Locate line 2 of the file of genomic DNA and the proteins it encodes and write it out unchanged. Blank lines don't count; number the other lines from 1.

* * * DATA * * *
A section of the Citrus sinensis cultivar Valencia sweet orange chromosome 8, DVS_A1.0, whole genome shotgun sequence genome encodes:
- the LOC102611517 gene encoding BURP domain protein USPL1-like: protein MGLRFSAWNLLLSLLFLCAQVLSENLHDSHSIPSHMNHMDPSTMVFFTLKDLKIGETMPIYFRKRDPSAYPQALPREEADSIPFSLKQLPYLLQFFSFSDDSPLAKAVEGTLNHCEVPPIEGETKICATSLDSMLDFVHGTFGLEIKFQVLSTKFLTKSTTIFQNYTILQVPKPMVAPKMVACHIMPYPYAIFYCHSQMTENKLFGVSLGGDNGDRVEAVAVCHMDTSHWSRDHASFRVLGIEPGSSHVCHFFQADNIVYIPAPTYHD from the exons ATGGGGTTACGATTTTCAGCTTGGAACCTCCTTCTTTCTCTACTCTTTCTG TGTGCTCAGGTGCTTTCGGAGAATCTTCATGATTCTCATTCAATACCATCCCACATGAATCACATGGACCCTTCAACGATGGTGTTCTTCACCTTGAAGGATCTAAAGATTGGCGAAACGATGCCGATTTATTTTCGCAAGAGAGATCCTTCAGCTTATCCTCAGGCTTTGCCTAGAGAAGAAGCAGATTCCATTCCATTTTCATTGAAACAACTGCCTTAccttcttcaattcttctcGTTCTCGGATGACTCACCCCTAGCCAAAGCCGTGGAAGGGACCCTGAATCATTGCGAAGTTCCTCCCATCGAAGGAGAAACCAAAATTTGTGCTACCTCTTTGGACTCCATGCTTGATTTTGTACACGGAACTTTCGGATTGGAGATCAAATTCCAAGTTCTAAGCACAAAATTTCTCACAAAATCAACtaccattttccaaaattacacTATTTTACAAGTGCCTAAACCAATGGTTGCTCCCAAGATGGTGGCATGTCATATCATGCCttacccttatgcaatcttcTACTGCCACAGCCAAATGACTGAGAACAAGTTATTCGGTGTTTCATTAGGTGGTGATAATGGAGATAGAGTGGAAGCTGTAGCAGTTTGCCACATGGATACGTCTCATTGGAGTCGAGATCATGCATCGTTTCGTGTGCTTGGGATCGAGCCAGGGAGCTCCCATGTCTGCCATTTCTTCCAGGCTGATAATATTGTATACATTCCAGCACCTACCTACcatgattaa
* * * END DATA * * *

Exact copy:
- the LOC102611517 gene encoding BURP domain protein USPL1-like: protein MGLRFSAWNLLLSLLFLCAQVLSENLHDSHSIPSHMNHMDPSTMVFFTLKDLKIGETMPIYFRKRDPSAYPQALPREEADSIPFSLKQLPYLLQFFSFSDDSPLAKAVEGTLNHCEVPPIEGETKICATSLDSMLDFVHGTFGLEIKFQVLSTKFLTKSTTIFQNYTILQVPKPMVAPKMVACHIMPYPYAIFYCHSQMTENKLFGVSLGGDNGDRVEAVAVCHMDTSHWSRDHASFRVLGIEPGSSHVCHFFQADNIVYIPAPTYHD from the exons ATGGGGTTACGATTTTCAGCTTGGAACCTCCTTCTTTCTCTACTCTTTCTG TGTGCTCAGGTGCTTTCGGAGAATCTTCATGATTCTCATTCAATACCATCCCACATGAATCACATGGACCCTTCAACGATGGTGTTCTTCACCTTGAAGGATCTAAAGATTGGCGAAACGATGCCGATTTATTTTCGCAAGAGAGATCCTTCAGCTTATCCTCAGGCTTTGCCTAGAGAAGAAGCAGATTCCATTCCATTTTCATTGAAACAACTGCCTTAccttcttcaattcttctcGTTCTCGGATGACTCACCCCTAGCCAAAGCCGTGGAAGGGACCCTGAATCATTGCGAAGTTCCTCCCATCGAAGGAGAAACCAAAATTTGTGCTACCTCTTTGGACTCCATGCTTGATTTTGTACACGGAACTTTCGGATTGGAGATCAAATTCCAAGTTCTAAGCACAAAATTTCTCACAAAATCAACtaccattttccaaaattacacTATTTTACAAGTGCCTAAACCAATGGTTGCTCCCAAGATGGTGGCATGTCATATCATGCCttacccttatgcaatcttcTACTGCCACAGCCAAATGACTGAGAACAAGTTATTCGGTGTTTCATTAGGTGGTGATAATGGAGATAGAGTGGAAGCTGTAGCAGTTTGCCACATGGATACGTCTCATTGGAGTCGAGATCATGCATCGTTTCGTGTGCTTGGGATCGAGCCAGGGAGCTCCCATGTCTGCCATTTCTTCCAGGCTGATAATATTGTATACATTCCAGCACCTACCTACcatgattaa